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Human Activity Means Animals Roam Less, Causing Fears of Disease

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Human Activity Means Animals Roam Less, Causing Fears of Disease

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Animals are giving up their wild ways in areas where there is more human development, according to research published in the journal Science, with many moving “only half to one third of the distance in human-modified landscapes than they do in the wild.”

Not only does this cause problems for the animals themselves as their populations often decrease, but it also results in diseases spreading more easily, according to researchers.

The researchers collected data from 803 animals across 57 mammal species across the world—from hares to elephants—and fitted them with GPS tracking devices that recorded their “location every hour for a period of at least two months,” biologist Dr. Marlee Tucker said in a release posted by Goethe University, which helped commission the study.

“The researchers then compared these data to the Human Footprint Index of the areas that the animals were moving in,” the release further stated. “The index measures how much an area has been changed by human activities such as infrastructure, settlements or agriculture.”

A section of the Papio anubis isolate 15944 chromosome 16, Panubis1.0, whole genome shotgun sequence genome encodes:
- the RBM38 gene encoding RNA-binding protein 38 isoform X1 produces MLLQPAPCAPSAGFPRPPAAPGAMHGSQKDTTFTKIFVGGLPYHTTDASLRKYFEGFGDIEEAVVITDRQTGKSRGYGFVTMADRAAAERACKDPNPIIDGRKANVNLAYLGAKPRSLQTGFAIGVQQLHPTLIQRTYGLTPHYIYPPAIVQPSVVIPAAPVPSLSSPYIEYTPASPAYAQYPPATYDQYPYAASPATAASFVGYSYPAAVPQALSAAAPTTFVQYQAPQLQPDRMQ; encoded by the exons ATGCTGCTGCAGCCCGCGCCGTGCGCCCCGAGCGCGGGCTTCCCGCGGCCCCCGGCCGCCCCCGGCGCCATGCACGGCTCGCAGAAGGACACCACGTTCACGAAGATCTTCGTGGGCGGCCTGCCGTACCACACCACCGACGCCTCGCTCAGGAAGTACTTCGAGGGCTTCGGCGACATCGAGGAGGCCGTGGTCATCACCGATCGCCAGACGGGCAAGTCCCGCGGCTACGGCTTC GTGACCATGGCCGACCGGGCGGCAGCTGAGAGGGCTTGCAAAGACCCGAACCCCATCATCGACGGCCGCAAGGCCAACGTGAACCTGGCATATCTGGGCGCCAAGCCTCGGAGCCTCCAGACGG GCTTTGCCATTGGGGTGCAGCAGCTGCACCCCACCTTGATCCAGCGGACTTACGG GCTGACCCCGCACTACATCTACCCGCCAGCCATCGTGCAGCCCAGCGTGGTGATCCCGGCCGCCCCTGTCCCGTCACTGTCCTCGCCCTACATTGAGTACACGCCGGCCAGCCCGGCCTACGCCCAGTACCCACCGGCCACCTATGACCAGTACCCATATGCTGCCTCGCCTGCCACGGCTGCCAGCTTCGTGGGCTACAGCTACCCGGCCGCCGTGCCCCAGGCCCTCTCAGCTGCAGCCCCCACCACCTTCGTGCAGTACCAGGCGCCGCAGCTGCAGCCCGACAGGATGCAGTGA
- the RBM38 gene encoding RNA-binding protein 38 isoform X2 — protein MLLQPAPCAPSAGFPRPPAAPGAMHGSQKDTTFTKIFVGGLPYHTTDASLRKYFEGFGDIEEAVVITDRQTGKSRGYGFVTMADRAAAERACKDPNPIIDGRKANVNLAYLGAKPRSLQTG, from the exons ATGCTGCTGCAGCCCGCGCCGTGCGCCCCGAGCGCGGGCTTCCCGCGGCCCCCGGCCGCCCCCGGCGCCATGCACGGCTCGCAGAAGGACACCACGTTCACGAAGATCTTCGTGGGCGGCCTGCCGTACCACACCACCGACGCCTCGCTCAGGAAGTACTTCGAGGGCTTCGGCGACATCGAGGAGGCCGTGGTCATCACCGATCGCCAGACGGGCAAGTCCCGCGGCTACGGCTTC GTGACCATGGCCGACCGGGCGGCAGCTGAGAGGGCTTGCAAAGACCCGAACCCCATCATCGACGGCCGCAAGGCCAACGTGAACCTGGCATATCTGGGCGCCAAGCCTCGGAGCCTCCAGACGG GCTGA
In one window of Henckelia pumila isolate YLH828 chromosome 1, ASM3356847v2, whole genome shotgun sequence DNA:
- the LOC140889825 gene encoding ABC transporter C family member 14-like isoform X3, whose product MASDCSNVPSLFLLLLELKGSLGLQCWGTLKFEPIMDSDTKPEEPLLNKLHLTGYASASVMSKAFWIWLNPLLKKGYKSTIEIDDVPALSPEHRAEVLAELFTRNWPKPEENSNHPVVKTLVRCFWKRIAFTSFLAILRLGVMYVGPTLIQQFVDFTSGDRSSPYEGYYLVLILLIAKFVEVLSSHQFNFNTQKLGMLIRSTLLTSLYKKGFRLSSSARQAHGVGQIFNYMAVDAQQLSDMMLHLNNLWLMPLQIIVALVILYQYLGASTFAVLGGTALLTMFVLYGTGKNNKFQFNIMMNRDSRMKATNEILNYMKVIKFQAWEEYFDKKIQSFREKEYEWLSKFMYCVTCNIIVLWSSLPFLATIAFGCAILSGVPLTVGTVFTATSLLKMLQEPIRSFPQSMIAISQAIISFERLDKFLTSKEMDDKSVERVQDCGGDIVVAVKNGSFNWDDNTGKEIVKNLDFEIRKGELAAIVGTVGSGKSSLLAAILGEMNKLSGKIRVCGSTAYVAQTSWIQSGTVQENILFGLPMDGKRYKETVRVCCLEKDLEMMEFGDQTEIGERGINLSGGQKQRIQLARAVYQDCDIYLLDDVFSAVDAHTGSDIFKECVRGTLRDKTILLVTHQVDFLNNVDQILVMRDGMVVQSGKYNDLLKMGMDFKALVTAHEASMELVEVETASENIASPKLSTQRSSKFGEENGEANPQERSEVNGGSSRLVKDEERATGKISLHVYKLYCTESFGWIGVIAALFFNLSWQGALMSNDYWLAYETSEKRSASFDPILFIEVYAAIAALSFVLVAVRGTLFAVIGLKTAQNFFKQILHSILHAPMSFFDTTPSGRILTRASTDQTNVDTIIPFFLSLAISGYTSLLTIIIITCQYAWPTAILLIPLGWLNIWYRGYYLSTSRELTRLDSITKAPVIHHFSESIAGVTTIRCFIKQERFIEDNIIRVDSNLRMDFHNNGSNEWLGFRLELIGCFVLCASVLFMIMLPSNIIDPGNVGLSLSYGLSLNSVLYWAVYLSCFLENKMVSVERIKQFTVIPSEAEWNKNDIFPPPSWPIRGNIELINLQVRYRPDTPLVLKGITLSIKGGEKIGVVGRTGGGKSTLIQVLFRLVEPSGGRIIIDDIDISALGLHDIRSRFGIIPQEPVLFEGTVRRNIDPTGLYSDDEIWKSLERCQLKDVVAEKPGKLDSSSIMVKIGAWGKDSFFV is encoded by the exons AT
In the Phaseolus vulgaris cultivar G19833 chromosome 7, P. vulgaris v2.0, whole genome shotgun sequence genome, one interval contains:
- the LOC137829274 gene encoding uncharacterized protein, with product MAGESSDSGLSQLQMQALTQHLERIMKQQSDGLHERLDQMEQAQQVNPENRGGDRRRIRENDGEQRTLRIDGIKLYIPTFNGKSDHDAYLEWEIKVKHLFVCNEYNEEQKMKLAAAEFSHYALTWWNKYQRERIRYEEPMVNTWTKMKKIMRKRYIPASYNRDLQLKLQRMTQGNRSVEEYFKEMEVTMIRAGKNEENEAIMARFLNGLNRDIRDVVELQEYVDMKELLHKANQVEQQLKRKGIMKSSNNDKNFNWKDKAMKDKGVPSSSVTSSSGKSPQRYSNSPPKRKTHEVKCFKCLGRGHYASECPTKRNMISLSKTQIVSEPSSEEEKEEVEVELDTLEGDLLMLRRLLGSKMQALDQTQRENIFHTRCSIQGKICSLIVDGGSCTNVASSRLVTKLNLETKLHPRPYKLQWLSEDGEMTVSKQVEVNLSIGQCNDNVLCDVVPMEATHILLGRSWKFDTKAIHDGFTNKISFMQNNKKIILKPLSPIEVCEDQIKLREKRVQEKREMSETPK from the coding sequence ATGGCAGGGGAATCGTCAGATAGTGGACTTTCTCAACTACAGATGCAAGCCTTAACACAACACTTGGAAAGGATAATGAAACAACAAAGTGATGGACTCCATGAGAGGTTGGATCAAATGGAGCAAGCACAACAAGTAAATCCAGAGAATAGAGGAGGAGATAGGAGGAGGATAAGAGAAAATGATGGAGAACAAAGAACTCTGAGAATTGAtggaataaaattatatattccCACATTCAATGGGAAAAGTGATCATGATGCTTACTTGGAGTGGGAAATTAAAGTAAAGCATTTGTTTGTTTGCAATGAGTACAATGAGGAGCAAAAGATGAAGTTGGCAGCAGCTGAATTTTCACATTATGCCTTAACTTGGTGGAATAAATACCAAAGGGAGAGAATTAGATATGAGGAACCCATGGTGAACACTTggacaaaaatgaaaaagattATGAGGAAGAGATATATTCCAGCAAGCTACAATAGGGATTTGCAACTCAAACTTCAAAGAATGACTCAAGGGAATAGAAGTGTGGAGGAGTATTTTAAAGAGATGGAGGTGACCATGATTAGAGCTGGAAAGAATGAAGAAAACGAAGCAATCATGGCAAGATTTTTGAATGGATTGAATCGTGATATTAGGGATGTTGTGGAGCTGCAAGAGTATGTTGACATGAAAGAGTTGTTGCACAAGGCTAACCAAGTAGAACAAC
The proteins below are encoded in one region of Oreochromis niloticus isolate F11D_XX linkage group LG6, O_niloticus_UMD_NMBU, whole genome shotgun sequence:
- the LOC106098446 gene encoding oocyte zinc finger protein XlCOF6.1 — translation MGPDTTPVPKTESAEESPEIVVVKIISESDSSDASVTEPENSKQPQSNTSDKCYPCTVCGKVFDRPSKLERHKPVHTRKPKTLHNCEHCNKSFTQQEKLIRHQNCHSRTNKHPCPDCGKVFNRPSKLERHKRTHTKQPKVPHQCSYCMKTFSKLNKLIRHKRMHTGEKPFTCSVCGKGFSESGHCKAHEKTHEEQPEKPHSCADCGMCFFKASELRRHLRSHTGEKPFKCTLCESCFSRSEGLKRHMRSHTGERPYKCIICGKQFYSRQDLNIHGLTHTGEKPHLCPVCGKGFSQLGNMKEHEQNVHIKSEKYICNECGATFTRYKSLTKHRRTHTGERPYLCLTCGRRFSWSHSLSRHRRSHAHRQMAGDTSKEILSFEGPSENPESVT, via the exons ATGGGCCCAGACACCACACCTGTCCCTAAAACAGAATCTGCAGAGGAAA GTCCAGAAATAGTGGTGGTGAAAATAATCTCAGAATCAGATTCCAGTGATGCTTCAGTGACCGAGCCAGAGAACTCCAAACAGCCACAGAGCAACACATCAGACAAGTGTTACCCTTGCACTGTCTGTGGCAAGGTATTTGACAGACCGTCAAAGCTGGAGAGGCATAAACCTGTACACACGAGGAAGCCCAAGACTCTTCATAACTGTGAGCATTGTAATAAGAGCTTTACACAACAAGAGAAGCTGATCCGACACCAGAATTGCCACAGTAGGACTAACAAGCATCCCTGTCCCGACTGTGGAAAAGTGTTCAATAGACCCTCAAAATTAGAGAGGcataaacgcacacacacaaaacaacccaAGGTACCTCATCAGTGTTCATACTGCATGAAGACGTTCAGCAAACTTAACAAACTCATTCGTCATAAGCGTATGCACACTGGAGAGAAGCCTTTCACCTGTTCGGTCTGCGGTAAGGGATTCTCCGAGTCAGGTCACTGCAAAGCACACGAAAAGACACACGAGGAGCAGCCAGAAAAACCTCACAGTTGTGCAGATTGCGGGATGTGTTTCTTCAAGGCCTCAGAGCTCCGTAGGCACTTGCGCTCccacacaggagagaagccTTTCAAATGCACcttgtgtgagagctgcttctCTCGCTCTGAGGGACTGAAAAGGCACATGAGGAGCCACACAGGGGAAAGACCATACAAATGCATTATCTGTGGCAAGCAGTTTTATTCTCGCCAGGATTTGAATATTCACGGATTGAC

“During a period of ten days mammals only cover half to one third of the distance in areas with a comparatively high human footprint, such as a typical German agricultural landscape, compared to mammals living in more natural landscapes,” a release by Senckenberg Biodiversity and Climate Research Centre, which also helped with the study, reported. “This is the case for the maximum distance covered within a 10-day time frame as well as for the average distance.”

While researchers believe animals may not be roaming as much because food is more accessible, the changing landscapes are the largest factor.

Mark Hebblewhite, who helped gather data for the study, said he has witnessed a decrease in population due to changing migratory patterns in animals in Canada.

“The road networks, highway fragmentation, dams, reservoirs, fences—all of these things—are making it more difficult to migrate in the first place,” he stated in The Canadian Press.

And when animals move less, their populations decrease, Dr. Hebbewhite claimed, citing what happened to elk in the provinces of Alberta and British Columbia.

“Twenty years ago, 90 per cent of the population was migratory; 20 years ago, there were 2,000 elk,” he told The Canadian Press. “Now, 30 to 40 per cent of the population is migratory and we have 500 elk.”

Natural ecosystems are also negatively impacted.

“Reduced movement can affect ecosystems because it means that seeds and nutrients in dung might not be spread so widely, or because herbivores such as elk graze smaller areas more intensively,” Scientific American reported. “It can affect the animals, as well: crowding together in a small area could increase the risk of disease.”

“It is definitely concerning,” Dr. Tucker said.

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